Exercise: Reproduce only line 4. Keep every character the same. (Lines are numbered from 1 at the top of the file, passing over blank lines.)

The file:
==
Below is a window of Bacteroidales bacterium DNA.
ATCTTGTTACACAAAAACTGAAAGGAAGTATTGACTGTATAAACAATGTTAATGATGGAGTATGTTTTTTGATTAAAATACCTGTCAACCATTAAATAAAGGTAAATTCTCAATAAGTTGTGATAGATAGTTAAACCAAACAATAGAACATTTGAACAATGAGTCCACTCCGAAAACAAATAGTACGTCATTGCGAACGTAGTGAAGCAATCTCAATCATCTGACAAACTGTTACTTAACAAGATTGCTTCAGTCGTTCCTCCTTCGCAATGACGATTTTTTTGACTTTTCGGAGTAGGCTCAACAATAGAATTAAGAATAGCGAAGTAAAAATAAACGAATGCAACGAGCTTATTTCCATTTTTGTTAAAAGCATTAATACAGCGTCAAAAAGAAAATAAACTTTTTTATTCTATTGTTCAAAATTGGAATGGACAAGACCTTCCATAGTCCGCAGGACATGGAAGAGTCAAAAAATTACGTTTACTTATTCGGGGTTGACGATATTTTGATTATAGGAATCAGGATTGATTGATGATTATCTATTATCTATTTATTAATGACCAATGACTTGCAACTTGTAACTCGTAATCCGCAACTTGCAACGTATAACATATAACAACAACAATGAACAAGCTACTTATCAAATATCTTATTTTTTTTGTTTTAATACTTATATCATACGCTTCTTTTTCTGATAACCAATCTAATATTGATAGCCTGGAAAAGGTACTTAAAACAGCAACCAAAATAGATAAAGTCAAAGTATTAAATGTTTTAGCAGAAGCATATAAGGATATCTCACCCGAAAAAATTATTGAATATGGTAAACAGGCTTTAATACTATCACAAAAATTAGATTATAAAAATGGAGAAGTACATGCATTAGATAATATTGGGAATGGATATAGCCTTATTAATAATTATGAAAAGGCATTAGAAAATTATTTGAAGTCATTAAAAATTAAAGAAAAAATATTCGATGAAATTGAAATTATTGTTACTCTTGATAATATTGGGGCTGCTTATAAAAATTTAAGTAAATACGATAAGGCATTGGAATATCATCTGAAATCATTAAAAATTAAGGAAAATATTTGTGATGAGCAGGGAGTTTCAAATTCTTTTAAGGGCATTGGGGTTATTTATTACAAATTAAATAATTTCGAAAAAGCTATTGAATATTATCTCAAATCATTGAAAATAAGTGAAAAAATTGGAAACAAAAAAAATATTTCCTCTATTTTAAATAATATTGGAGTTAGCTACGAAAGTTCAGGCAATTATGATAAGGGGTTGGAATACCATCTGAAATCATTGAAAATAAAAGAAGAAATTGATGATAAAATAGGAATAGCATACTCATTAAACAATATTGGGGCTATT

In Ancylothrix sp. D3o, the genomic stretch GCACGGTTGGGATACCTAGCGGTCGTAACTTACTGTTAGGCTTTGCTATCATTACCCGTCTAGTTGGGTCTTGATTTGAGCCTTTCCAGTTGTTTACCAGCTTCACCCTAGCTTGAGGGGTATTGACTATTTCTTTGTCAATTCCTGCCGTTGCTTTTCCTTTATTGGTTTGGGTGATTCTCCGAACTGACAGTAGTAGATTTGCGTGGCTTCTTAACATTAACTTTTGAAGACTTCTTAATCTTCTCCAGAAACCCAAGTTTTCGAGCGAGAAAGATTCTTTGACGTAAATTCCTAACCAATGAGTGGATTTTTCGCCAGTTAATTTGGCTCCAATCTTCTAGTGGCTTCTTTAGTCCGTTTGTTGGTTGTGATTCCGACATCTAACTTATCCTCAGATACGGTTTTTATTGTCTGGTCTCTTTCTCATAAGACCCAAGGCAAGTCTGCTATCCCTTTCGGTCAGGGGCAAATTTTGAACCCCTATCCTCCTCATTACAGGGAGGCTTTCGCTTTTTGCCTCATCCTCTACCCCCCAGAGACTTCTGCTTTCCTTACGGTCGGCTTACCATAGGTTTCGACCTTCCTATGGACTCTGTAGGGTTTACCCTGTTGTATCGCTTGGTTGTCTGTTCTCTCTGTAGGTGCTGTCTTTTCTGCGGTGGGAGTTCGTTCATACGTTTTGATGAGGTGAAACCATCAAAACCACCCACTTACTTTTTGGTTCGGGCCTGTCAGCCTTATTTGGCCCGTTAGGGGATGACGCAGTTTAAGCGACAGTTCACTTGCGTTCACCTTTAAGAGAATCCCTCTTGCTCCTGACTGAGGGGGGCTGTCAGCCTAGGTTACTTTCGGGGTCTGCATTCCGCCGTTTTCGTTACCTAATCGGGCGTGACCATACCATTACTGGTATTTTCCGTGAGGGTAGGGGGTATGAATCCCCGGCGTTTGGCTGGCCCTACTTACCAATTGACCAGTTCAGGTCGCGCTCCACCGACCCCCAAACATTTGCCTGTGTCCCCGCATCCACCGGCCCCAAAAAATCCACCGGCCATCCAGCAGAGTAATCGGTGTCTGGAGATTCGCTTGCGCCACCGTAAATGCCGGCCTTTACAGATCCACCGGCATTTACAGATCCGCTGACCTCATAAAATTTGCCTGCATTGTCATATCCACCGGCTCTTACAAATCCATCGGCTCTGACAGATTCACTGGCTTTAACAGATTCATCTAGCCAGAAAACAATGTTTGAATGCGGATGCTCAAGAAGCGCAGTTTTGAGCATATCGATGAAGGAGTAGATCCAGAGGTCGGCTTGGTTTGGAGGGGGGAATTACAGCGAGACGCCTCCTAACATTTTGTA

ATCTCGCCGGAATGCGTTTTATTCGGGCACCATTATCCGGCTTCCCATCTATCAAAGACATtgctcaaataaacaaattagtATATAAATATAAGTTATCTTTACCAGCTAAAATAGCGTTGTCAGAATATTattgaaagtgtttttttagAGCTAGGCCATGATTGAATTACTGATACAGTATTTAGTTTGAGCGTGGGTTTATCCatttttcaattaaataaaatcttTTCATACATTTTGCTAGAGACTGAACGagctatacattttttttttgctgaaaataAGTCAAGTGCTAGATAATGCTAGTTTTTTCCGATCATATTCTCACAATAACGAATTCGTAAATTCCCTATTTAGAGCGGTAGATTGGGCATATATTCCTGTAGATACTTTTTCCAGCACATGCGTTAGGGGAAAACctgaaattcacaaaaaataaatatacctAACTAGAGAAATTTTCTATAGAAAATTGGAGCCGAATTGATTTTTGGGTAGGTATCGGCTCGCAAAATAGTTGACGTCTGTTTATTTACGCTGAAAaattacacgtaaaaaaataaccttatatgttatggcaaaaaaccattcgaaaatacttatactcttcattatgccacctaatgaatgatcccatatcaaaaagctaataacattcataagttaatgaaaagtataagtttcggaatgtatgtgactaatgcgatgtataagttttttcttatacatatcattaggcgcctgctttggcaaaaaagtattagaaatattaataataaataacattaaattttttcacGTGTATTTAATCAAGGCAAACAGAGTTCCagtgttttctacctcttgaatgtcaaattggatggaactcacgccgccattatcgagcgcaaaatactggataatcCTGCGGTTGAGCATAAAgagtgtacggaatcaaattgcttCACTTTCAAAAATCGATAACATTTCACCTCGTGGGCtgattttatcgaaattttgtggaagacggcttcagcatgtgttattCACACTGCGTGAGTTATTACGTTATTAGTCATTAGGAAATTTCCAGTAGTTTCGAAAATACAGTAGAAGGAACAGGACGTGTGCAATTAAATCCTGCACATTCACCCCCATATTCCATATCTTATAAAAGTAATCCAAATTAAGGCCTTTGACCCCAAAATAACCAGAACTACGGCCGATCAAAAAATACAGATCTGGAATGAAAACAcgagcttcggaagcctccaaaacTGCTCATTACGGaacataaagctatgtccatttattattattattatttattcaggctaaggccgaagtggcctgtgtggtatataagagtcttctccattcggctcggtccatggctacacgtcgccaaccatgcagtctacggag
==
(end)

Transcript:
ATCTCGCCGGAATGCGTTTTATTCGGGCACCATTATCCGGCTTCCCATCTATCAAAGACATtgctcaaataaacaaattagtATATAAATATAAGTTATCTTTACCAGCTAAAATAGCGTTGTCAGAATATTattgaaagtgtttttttagAGCTAGGCCATGATTGAATTACTGATACAGTATTTAGTTTGAGCGTGGGTTTATCCatttttcaattaaataaaatcttTTCATACATTTTGCTAGAGACTGAACGagctatacattttttttttgctgaaaataAGTCAAGTGCTAGATAATGCTAGTTTTTTCCGATCATATTCTCACAATAACGAATTCGTAAATTCCCTATTTAGAGCGGTAGATTGGGCATATATTCCTGTAGATACTTTTTCCAGCACATGCGTTAGGGGAAAACctgaaattcacaaaaaataaatatacctAACTAGAGAAATTTTCTATAGAAAATTGGAGCCGAATTGATTTTTGGGTAGGTATCGGCTCGCAAAATAGTTGACGTCTGTTTATTTACGCTGAAAaattacacgtaaaaaaataaccttatatgttatggcaaaaaaccattcgaaaatacttatactcttcattatgccacctaatgaatgatcccatatcaaaaagctaataacattcataagttaatgaaaagtataagtttcggaatgtatgtgactaatgcgatgtataagttttttcttatacatatcattaggcgcctgctttggcaaaaaagtattagaaatattaataataaataacattaaattttttcacGTGTATTTAATCAAGGCAAACAGAGTTCCagtgttttctacctcttgaatgtcaaattggatggaactcacgccgccattatcgagcgcaaaatactggataatcCTGCGGTTGAGCATAAAgagtgtacggaatcaaattgcttCACTTTCAAAAATCGATAACATTTCACCTCGTGGGCtgattttatcgaaattttgtggaagacggcttcagcatgtgttattCACACTGCGTGAGTTATTACGTTATTAGTCATTAGGAAATTTCCAGTAGTTTCGAAAATACAGTAGAAGGAACAGGACGTGTGCAATTAAATCCTGCACATTCACCCCCATATTCCATATCTTATAAAAGTAATCCAAATTAAGGCCTTTGACCCCAAAATAACCAGAACTACGGCCGATCAAAAAATACAGATCTGGAATGAAAACAcgagcttcggaagcctccaaaacTGCTCATTACGGaacataaagctatgtccatttattattattattatttattcaggctaaggccgaagtggcctgtgtggtatataagagtcttctccattcggctcggtccatggctacacgtcgccaaccatgcagtctacggag